Corporate phone systems are a fascinating setup, and can lead to some wires being crossed in unexpected ways. There’s a reason “wires crossed” became a cliche, after all: phone line mixups.

When I worked in a call center at Lincoln Financial, I had multiple calls from people seeking different departments. Some of them were wildly far off from where they needed to be; I never really minded, as it meant I could kill five minuets digging into figuring out where to direct them, for which they were almost always thankful. (No one calls their annuity service provider on a good day, so it was great to have calls where I could just be the good news guy.)

But sometimes people weren’t even calling from within the company itself. We had a list of other numbers for Lincoln-named companies that were common miscalls, but once someone trying to submit a payment on their Lincoln vehicle had somehow not only managed to call Lincoln Financial instead (fairly reasonable, all things considered) but they had found their way past multiple automated operators to get to my specific team within my overall department. I’ll never know how that happened, but it was certainly memorable.

Baseball is the sport with phone calls built-in; for decades, the bullpen phone has been a key element of any game, and replay has only increased the shots we get of coaches in the dugout with a receiver pressed to their face. There have been plenty of miscommunications from that, too, including the infamous 2011 World Series snafu when Tony La Russa’s Cardinals ended up all out of sorts due to phone issues.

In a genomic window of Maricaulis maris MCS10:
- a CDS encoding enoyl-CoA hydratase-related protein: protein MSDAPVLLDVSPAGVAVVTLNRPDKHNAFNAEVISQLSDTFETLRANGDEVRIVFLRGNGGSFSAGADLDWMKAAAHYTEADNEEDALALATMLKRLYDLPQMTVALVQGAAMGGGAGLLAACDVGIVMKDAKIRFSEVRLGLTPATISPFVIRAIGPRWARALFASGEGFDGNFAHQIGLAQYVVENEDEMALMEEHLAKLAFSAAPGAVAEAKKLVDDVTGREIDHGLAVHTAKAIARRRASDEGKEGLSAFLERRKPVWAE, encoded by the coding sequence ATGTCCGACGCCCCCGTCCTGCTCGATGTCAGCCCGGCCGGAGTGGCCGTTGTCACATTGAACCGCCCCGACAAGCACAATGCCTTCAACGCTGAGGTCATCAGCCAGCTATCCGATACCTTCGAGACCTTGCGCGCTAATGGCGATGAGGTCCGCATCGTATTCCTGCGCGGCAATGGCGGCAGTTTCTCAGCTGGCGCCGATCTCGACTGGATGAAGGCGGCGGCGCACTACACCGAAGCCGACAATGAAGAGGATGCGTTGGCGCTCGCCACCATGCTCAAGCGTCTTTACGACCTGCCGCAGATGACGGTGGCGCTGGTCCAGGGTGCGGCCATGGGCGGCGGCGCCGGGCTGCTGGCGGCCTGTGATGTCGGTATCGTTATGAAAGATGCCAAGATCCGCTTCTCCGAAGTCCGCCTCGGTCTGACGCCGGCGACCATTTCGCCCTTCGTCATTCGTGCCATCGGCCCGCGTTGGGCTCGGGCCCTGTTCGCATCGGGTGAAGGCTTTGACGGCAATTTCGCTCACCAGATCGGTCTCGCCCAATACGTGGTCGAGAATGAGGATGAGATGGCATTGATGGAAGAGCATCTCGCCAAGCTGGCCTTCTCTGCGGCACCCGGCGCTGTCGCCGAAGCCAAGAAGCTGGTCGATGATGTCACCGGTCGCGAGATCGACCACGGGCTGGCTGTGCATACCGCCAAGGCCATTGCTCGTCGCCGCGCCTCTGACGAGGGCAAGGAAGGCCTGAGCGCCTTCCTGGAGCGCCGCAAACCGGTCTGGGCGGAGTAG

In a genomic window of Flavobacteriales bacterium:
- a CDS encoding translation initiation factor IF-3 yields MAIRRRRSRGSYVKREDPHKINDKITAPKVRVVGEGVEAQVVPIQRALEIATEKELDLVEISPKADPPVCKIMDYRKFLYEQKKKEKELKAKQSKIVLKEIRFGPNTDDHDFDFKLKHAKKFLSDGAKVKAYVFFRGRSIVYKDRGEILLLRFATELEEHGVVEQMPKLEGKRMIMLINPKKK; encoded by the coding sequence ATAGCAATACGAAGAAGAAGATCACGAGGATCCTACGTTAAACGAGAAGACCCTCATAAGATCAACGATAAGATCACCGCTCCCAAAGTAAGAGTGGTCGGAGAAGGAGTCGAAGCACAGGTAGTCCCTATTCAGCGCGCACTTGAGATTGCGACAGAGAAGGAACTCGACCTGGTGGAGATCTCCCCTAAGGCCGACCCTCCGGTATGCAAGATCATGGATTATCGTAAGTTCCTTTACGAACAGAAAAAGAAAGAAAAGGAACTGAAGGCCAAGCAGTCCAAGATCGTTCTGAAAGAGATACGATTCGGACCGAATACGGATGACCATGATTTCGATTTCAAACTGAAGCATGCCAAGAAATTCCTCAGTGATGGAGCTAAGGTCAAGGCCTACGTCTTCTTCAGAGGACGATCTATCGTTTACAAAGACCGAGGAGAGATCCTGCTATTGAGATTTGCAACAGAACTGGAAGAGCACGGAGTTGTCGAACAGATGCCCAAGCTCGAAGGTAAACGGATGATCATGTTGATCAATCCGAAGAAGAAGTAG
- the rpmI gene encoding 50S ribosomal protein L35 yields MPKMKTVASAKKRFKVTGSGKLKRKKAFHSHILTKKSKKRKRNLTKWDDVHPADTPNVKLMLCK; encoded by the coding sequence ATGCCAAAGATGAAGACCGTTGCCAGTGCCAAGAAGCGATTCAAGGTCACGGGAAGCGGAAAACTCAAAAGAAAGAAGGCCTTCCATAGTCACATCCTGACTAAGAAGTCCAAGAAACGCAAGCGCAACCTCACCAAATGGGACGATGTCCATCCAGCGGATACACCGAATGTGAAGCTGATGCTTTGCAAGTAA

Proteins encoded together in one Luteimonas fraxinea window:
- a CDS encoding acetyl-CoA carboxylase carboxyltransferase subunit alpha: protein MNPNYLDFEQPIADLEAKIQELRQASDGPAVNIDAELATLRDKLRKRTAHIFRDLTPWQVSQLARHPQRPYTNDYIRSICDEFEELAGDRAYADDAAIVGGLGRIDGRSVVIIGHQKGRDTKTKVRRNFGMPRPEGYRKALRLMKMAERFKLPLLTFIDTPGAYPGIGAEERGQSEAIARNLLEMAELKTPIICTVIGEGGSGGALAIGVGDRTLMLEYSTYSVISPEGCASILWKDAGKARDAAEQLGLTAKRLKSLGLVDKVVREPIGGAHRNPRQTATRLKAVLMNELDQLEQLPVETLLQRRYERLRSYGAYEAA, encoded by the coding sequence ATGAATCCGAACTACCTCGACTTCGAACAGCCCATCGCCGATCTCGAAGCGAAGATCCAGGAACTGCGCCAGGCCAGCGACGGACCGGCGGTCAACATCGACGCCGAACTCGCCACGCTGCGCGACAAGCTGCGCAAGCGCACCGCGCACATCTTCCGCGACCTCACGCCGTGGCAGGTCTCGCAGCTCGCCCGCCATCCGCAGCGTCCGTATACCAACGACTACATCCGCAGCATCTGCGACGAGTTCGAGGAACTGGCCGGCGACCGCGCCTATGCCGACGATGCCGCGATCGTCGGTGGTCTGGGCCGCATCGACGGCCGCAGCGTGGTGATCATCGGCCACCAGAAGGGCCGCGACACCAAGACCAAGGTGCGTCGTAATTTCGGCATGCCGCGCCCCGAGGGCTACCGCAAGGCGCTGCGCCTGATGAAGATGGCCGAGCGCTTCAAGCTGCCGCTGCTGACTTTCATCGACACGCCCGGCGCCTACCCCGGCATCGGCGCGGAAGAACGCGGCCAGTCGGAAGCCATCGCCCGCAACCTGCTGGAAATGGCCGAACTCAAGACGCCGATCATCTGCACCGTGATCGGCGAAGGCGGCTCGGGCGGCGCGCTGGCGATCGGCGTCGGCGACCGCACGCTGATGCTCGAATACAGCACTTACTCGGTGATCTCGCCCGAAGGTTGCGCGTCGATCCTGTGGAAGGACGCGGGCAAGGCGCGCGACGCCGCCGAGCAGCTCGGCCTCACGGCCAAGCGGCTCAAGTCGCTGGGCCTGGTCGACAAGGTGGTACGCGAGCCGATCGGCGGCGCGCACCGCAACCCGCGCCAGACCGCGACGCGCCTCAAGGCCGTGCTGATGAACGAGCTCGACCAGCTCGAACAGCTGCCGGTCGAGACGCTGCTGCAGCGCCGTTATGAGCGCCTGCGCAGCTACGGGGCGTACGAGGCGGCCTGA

Sometimes, though, they can lead to delightfully unexpected interactions, which is exactly what happened in May when a fan tried to find out if a delayed game would be suspended or resumed, and ended up getting through to Nationals manager Dave Martinez.

That’s from this very enjoyable story by Jesse Dougherty in the Washington Post, about a woman calling the stadium hoping to get information for her husband who was waiting out the rain delay in person.

She tried the ticket office, and the phone rang once and went dead. She dialed again, the automated operator asked whom she wanted to speak with, and Crowl figured a vague reply could give her a better shot at reaching an actual human.

“General management office,” Crowl requested, and she had no expectations until a man answered, more than a few hints of surprise in his voice.

“Hello?” he said, as if it were a question.

That’s too good!

In the end, Martinez helped secure future tickets, and everyone got to have a bit of fun at the end of a long day. The woman who called, meanwhile, has a fantastic story for life.

[Washington Post]

 

About Jay Rigdon

Jay is a writer and editor for The Comeback, and a contributor at Awful Announcing. He is not a strong swimmer.